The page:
SB: I tend to think of it more as a short film, or a “mood piece” on her character. There’s no dialogue, or a story beyond “she fights,” because I was mainly interested in how a Wonder Woman character could feel in live action. The tone, the atmosphere… these were the aspects most people generally consider unfilmable with her, so that was our main challenge.
BW: If you were to expand this short into something feature length, how would you address some of Wonder Woman’s standard powers/accessories/origins? What would you keep (like the flight), what would you change (like her birth from clay?), what would you toss out completely (like her invisible jet)?
SB: Well, I doubt I would ever get that chance, but I could make a guess. I think the key is taking some of the more heightened mythological aspects and keeping them mysterious. You don’t have to necessary say if the “born of clay” phrase is literal or allegorical, but it’s fascinating to hear. I think we’ve already got a really good blueprint of how to adapt her character, from what Perez and Gail Simone have done over the years, you just gotta stick to it. With all the Gods, Demi-Gods, epic battles and mythic creatures, her story is one of the MOST cinematic in the whole DCU. But yeah, lose the jet.
BW: Who came up with that giant fur-lined cloak in the beginning? Was that something intended to be a tease, or does it have a more interesting origin?
SB: We made a 3D animatic of the whole short ahead of time, and the cloak was always something I really liked. It teased the character at first, and made for a nice entrance. It was originally more of a tattered cape, but our costume designer Heather Greene turned it into a stunning work of art. All the costume pieces look amazing, even in closeup.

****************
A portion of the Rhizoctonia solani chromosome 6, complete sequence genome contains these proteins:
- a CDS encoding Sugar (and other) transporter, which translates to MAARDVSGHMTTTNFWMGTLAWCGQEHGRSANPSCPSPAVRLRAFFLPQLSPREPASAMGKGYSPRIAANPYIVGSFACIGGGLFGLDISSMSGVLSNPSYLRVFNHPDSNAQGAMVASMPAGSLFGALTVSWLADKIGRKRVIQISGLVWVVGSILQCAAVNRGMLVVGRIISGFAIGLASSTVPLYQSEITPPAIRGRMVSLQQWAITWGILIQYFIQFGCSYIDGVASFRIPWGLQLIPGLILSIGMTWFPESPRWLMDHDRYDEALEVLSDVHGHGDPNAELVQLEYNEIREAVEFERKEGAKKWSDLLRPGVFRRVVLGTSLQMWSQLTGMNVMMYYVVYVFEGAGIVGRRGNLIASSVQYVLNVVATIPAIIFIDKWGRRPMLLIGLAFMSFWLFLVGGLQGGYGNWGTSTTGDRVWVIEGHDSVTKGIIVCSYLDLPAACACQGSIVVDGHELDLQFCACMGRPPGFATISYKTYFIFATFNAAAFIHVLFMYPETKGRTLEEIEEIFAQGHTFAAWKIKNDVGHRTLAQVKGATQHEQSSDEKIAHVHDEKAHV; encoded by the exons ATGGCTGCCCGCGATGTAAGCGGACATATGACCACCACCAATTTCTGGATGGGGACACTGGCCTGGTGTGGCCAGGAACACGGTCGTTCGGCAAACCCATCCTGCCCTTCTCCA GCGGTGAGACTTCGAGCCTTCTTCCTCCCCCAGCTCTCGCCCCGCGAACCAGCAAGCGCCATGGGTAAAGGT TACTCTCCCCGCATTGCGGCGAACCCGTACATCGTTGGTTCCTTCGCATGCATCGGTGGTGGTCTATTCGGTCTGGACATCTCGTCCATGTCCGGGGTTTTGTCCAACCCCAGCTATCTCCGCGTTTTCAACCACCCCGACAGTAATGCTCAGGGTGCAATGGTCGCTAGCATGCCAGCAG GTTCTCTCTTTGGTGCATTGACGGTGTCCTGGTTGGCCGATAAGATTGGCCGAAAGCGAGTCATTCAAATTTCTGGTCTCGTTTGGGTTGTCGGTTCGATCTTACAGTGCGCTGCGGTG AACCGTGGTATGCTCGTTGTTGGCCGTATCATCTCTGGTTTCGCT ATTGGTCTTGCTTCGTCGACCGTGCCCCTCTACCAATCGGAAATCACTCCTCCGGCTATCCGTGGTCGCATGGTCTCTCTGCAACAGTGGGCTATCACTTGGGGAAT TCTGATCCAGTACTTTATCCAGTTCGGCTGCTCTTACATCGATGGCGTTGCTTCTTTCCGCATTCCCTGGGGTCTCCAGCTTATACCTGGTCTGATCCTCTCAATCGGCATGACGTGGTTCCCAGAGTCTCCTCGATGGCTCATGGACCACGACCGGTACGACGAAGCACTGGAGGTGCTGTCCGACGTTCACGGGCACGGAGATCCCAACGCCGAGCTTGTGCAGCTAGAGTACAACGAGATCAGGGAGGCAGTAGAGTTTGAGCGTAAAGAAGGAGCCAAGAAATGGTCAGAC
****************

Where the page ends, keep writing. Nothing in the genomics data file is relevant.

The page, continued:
BW: I agree with that, the cloak, both versions of Wonder Woman’s outfit, and even to a lesser extent the other Themyscerans look amazing. There have been more instances lately of companies shutting down these fan-films, often some of the best looking ones. Was there concern at any point during your production that you would be shut down?
SB: It wasn’t a huge concern, as long as it was clear we weren’t making a profit. The words “Wonder Woman” don’t even appear in it, and we designed our own logo. We wanted to play it safe.
BW: And finally, what is your favorite superhero movie?
SB: I’m always going to have a special love for Burton’s first Batman film. I had just read Frank Miller’s Dark Knight Returns, and the whole notion of “postmodernism” was creeping into my ten-year-old brain. Going back to an earlier point, I just loved the mood of the film. Everything from Danny Elfman’s score to Anton Furst’s production design was incredible. I wanted to live in that world, and soak up the atmosphere.
The atmosphere really is a big selling point of Burton’s film even to this day and is always a great choice. Thanks again for talking with me and I know I would love to see Wonder Woman on the big screen or even the small screen sometime soon if it looked anything like this. Until next time, this has been Bubbawheat for Flights, Tights, and Movie Nights.